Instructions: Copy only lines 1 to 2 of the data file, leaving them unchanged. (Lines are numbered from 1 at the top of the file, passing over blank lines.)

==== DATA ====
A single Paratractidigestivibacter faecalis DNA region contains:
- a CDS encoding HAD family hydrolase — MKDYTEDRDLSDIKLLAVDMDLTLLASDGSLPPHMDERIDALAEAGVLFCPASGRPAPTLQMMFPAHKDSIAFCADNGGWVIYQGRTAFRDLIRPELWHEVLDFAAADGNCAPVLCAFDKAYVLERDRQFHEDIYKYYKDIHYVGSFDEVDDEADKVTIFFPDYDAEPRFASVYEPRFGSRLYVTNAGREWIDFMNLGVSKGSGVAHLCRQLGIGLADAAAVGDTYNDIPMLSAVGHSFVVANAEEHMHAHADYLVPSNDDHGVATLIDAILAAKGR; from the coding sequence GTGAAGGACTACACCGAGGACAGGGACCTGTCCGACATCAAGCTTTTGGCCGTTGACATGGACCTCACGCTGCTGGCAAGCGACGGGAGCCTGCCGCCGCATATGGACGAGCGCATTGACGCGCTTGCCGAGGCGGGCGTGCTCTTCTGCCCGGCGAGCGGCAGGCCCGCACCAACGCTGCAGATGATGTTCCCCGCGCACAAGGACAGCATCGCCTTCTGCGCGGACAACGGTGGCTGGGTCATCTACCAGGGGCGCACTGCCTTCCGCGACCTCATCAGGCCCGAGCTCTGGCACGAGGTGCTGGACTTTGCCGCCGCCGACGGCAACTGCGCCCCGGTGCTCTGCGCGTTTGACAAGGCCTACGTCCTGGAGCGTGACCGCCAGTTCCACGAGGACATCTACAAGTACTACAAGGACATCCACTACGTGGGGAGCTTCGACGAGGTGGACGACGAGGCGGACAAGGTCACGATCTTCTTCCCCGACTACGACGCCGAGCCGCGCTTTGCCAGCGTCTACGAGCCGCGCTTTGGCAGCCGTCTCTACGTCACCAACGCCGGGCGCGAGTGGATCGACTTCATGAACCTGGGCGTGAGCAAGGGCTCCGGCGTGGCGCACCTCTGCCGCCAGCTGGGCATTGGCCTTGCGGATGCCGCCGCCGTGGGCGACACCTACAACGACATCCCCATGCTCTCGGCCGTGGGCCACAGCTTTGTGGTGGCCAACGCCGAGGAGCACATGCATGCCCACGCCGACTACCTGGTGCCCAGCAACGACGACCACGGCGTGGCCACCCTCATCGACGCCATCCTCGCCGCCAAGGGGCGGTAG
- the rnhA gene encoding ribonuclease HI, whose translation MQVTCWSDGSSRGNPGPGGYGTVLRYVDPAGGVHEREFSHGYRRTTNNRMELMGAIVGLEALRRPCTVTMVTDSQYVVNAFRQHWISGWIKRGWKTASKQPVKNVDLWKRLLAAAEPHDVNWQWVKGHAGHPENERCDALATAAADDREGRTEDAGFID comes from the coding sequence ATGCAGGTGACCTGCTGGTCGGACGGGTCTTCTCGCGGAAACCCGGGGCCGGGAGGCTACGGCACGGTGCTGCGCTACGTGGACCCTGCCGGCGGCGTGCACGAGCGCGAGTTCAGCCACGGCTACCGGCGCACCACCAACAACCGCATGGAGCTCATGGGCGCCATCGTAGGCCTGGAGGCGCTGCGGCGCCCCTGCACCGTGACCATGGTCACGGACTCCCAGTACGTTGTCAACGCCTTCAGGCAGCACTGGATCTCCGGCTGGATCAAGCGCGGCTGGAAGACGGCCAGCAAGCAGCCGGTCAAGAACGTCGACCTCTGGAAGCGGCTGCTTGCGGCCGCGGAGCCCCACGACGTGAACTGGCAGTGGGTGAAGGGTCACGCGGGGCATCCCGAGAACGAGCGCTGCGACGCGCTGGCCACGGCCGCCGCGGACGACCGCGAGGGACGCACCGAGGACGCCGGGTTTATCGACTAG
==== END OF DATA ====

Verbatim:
A single Paratractidigestivibacter faecalis DNA region contains:
- a CDS encoding HAD family hydrolase — MKDYTEDRDLSDIKLLAVDMDLTLLASDGSLPPHMDERIDALAEAGVLFCPASGRPAPTLQMMFPAHKDSIAFCADNGGWVIYQGRTAFRDLIRPELWHEVLDFAAADGNCAPVLCAFDKAYVLERDRQFHEDIYKYYKDIHYVGSFDEVDDEADKVTIFFPDYDAEPRFASVYEPRFGSRLYVTNAGREWIDFMNLGVSKGSGVAHLCRQLGIGLADAAAVGDTYNDIPMLSAVGHSFVVANAEEHMHAHADYLVPSNDDHGVATLIDAILAAKGR; from the coding sequence GTGAAGGACTACACCGAGGACAGGGACCTGTCCGACATCAAGCTTTTGGCCGTTGACATGGACCTCACGCTGCTGGCAAGCGACGGGAGCCTGCCGCCGCATATGGACGAGCGCATTGACGCGCTTGCCGAGGCGGGCGTGCTCTTCTGCCCGGCGAGCGGCAGGCCCGCACCAACGCTGCAGATGATGTTCCCCGCGCACAAGGACAGCATCGCCTTCTGCGCGGACAACGGTGGCTGGGTCATCTACCAGGGGCGCACTGCCTTCCGCGACCTCATCAGGCCCGAGCTCTGGCACGAGGTGCTGGACTTTGCCGCCGCCGACGGCAACTGCGCCCCGGTGCTCTGCGCGTTTGACAAGGCCTACGTCCTGGAGCGTGACCGCCAGTTCCACGAGGACATCTACAAGTACTACAAGGACATCCACTACGTGGGGAGCTTCGACGAGGTGGACGACGAGGCGGACAAGGTCACGATCTTCTTCCCCGACTACGACGCCGAGCCGCGCTTTGCCAGCGTCTACGAGCCGCGCTTTGGCAGCCGTCTCTACGTCACCAACGCCGGGCGCGAGTGGATCGACTTCATGAACCTGGGCGTGAGCAAGGGCTCCGGCGTGGCGCACCTCTGCCGCCAGCTGGGCATTGGCCTTGCGGATGCCGCCGCCGTGGGCGACACCTACAACGACATCCCCATGCTCTCGGCCGTGGGCCACAGCTTTGTGGTGGCCAACGCCGAGGAGCACATGCATGCCCACGCCGACTACCTGGTGCCCAGCAACGACGACCACGGCGTGGCCACCCTCATCGACGCCATCCTCGCCGCCAAGGGGCGGTAG